For this project, leading genomic scientists from Mount Sinai, UConn School of Medicine, and other global collaborating institutions performed exome sequencing on tumors and matched normal samples from 17 patients with parathyroid carcinoma, an ultra-rare form of cancer for which there is no effective treatment. When a tumor forms on one of the four small parathyroid glands located behind the thyroid, it can impact the body’s control of calcium levels in both blood and bones. Patients with this cancer, if it is not cured early by surgery, typically die from its progressive metabolic complications including very high blood calcium levels, weakened bones, and calcium-induced kidney damage.
The study combined the power of UConn’s research expertise in parathyroid disease and other endocrine tumors with Mount Sinai’s leadership in next-generation genomic sequencing and bioinformatics analysis, along with key contributions from the global consortium they organized.
Researchers found several mutations in known cancer-related genes and pathways, including the CDC73 tumor suppressor, the PI3K/AKT/mTOR pathway, and the Wnt canonical pathway, among others. This in-depth characterization provides a clear view of genetic mechanisms involved in parathyroid carcinoma and could lead to the first therapy options for patients.
“This is the largest genomic sequencing study to date for this rare and deadly cancer, and we believe it serves as important validation for using this approach to uncover clinically relevant information in any number of neglected diseases,” said Rong Chen, senior author of the paper and Assistant Professor in the Department of Genetics and Genomic Sciences at Mount Sinai. “Genomic analysis is opening the doors to diseases that could never have been understood through traditional biomedical research because there simply aren’t enough patients to observe.”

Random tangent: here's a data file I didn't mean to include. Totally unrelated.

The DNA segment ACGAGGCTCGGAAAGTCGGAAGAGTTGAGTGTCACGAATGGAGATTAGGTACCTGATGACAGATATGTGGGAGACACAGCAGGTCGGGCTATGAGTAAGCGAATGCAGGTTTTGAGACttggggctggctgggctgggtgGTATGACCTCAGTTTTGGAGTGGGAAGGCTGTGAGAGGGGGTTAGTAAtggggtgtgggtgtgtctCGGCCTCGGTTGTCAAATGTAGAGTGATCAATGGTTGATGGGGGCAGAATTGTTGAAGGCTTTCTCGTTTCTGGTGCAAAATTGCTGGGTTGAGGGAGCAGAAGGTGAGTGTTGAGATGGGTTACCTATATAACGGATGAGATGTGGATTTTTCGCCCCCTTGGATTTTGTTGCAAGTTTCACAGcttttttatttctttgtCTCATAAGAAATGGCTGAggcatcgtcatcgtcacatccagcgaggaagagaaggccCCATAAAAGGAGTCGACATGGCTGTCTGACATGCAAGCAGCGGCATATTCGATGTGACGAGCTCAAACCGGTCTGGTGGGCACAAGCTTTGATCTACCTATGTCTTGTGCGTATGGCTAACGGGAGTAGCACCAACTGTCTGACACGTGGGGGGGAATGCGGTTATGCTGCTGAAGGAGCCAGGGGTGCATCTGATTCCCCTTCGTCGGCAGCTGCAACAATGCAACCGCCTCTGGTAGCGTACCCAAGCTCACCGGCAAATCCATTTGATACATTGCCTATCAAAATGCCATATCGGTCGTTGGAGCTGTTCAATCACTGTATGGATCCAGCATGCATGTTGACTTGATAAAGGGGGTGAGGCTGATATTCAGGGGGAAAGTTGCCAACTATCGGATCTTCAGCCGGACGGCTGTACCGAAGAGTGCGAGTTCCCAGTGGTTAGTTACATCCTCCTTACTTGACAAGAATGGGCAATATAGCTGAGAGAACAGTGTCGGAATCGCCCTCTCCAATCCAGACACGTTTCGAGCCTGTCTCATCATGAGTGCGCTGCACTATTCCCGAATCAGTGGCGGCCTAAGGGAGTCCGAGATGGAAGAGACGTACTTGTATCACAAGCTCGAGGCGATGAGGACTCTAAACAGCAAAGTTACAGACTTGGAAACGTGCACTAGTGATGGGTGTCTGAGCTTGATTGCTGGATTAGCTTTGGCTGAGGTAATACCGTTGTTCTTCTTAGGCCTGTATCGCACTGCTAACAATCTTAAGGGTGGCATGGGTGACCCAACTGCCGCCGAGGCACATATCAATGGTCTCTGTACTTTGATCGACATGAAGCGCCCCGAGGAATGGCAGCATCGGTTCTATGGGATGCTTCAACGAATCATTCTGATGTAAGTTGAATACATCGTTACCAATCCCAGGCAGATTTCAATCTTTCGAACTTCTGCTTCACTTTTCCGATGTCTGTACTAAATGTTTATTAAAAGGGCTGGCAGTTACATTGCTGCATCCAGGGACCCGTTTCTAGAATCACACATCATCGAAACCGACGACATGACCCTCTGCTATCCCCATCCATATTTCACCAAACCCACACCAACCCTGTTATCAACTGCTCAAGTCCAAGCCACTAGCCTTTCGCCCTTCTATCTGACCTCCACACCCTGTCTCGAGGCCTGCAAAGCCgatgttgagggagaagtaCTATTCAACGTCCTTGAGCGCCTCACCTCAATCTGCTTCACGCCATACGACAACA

The genetic variants identified in this study have been detected in other cancers and are the subject of ongoing basket trials, or clinical trials focused on specific mutations rather than the tissue where the cancer formed.
Mount Sinai’s use of its latest cutting-edge genomics techniques helped build upon the co-senior study author Dr. Andrew Arnold of UConn and his research team’s findings published in the New England Journal of Medicine in 2003 discovering the first gene in non-familial parathyroid cancer. Dr. Arnold’s team has a longstanding history of investigating the molecular genetic underpinnings of endocrine gland tumors, being the first to also discover cyclin D1 (PRAD1), a key regulator in multiple cancers including breast cancer, which turns out in the present study to be altered in parathyroid carcinoma as well.
“I have been involved in the care of patients with advanced parathyroid carcinoma for well over two decades, and the lack of effective anti-tumor therapy has been terribly frustrating,” says Dr. Arnold, the study’s co-leader who serves as the Murray-Heilig Chair in Molecular Medicine, Director of the Center for Molecular Medicine, and Chief of Endocrinology at UConn School of Medicine. “Some of the tumor-specific genomic vulnerabilities we found turn out to be shared with much more common cancers, so drugs already being developed for other cancers may prove valuable in parathyroid cancer. This offers new hope for our patients, and serves as a model for approaching other rare and neglected diseases.”
“As we generate and analyze large, multi-dimensional data sets from tumors, there is mounting evidence that cancer treatment may be more successful when based on specific genetic markers instead of tissue of origin,” said Eric Schadt, PhD, senior author on the paper and the Jean C. and James W. Crystal Professor of Genomics at the Icahn School of Medicine at Mount Sinai, and Founding Director of the Icahn Institute for Genomics and Multiscale Biology. “Conventional wisdom tells us that the only way to treat rare disease is to invest billions of dollars in developing new therapies. This study shows that parathyroid carcinoma may be rare but its genetic mutations are not, indicating that patients may benefit right now from treatments that are already on the market.”